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Features September 2016 Issue

Reading the Sky

This is an example of a cumulonimbus tower in the foreground with a developing anvil in the background.

Reading the Sky

You don’t need a meteorology degree to read the sky, but if you have a basic understanding of what you’re reading, it can be an interesting story indeed.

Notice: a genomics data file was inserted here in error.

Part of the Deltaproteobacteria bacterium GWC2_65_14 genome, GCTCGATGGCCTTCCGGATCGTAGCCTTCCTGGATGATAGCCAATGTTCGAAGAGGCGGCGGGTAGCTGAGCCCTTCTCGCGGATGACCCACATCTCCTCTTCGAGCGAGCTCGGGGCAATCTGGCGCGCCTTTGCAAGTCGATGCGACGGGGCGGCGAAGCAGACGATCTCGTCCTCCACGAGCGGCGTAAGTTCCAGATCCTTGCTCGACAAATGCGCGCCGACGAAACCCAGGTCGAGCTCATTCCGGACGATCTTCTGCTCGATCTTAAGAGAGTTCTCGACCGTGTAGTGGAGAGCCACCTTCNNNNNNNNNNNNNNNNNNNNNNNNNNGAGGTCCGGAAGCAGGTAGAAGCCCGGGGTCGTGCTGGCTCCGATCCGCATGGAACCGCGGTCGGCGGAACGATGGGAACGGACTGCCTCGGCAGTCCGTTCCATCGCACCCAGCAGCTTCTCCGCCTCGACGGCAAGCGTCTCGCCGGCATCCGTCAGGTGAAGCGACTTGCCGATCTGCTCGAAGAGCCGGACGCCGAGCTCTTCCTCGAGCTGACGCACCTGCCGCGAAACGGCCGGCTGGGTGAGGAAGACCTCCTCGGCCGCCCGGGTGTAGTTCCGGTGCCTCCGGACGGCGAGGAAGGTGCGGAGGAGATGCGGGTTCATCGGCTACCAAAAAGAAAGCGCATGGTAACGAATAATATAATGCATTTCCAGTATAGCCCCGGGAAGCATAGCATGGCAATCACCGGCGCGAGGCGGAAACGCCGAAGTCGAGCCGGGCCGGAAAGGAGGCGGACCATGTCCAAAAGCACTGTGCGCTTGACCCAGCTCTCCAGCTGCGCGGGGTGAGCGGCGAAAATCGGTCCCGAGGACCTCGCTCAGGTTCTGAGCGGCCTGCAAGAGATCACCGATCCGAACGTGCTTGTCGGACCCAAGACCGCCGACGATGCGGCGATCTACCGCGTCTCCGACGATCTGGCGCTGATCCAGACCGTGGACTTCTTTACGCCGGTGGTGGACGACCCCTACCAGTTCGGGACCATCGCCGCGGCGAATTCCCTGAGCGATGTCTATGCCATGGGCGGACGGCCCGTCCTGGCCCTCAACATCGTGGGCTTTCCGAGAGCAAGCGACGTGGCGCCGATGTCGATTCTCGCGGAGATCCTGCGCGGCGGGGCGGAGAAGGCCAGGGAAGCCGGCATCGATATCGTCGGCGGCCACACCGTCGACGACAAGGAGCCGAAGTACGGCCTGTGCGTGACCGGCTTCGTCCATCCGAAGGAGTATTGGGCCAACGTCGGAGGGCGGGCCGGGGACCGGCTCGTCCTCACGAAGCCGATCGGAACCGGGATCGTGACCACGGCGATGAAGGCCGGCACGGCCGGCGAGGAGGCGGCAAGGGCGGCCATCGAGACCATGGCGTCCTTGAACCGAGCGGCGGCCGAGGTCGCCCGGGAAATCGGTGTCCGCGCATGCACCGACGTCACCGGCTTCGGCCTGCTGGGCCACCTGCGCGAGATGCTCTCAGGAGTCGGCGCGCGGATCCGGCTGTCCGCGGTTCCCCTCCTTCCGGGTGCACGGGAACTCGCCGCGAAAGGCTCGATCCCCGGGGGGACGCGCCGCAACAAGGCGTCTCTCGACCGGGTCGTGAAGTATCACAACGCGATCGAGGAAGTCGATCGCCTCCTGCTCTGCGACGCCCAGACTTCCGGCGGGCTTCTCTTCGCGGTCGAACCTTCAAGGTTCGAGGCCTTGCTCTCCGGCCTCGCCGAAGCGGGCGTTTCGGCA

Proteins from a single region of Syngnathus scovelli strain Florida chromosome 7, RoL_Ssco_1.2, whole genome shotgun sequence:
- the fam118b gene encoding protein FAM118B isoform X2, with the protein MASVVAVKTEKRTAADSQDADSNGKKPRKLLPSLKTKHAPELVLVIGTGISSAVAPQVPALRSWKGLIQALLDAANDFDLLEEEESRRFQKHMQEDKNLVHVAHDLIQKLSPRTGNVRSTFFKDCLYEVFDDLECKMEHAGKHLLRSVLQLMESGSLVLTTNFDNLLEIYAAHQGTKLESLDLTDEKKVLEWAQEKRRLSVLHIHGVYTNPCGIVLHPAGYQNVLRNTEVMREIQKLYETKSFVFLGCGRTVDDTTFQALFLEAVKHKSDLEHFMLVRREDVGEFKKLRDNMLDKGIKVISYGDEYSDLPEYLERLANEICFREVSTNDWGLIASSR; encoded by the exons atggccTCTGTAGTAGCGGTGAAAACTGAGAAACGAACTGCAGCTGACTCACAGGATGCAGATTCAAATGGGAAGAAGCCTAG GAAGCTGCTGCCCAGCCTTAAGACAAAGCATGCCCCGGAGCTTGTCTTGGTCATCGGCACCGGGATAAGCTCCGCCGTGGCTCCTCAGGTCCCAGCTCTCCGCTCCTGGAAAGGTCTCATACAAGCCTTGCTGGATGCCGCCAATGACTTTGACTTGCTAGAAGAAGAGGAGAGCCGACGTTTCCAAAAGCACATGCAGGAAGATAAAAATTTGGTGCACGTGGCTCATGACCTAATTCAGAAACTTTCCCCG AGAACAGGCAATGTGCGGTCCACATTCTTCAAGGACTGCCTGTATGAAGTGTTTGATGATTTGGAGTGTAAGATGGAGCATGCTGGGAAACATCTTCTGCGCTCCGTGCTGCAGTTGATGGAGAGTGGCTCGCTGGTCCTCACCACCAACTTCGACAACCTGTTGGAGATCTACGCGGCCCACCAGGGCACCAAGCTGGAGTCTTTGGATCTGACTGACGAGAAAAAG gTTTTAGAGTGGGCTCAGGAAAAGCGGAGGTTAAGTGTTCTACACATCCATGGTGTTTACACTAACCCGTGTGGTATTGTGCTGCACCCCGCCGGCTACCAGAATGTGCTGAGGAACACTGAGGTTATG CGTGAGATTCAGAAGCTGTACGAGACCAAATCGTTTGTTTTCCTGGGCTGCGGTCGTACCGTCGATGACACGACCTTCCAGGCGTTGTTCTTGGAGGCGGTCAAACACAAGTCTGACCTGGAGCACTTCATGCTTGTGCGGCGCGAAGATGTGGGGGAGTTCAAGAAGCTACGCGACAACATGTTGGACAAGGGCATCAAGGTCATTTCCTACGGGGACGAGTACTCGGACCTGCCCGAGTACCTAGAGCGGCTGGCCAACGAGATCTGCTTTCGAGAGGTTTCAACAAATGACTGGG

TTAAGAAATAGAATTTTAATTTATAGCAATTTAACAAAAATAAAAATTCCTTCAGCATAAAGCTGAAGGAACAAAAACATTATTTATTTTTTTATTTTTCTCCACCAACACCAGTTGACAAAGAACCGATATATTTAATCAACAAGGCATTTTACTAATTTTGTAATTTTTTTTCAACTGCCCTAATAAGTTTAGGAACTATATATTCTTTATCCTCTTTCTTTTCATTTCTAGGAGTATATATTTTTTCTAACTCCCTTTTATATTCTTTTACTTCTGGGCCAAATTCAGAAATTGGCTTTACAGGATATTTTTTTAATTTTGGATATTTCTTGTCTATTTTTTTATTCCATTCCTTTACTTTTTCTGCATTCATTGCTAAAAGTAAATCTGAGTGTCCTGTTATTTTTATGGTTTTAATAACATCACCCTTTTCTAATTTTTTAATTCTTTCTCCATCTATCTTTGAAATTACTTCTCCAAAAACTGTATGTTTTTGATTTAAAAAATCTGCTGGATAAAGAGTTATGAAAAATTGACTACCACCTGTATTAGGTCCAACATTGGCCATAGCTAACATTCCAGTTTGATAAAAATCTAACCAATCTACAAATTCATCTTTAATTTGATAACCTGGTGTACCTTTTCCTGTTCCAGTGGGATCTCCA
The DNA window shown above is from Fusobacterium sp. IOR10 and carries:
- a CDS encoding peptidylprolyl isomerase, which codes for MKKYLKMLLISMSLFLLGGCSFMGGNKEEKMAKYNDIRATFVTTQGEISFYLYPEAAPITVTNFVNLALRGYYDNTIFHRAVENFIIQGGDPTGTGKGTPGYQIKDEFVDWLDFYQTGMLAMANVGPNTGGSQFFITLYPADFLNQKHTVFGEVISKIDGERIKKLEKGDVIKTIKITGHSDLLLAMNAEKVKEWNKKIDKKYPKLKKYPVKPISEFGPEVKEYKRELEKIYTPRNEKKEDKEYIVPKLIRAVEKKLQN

A cloud is the visible manifestation of liquid water droplets or ice. It forms when humid air cools sufficiently for water vapor to saturate and produce condensation—the dewpoint temperature. On a dry summer day in California, this temperature might be 20 degrees F, and the weather remains clear. On more humid summer days in California, the cloud formation temperature might be 50 degrees, producing morning clouds along mountain peaks. When air is chilled to the dewpoint, the humidity becomes 100 percent and from the texts we expect saturation to occur. But in real life this doesn’t always happen. If a given volume of air doesn’t contain condensation nuclei—microscopic bits of dust, pollen, etc.—the relative humidity may exceed 100 percent without producing clouds. But for the most part, this relationship between temperature and dewpoint is correct.

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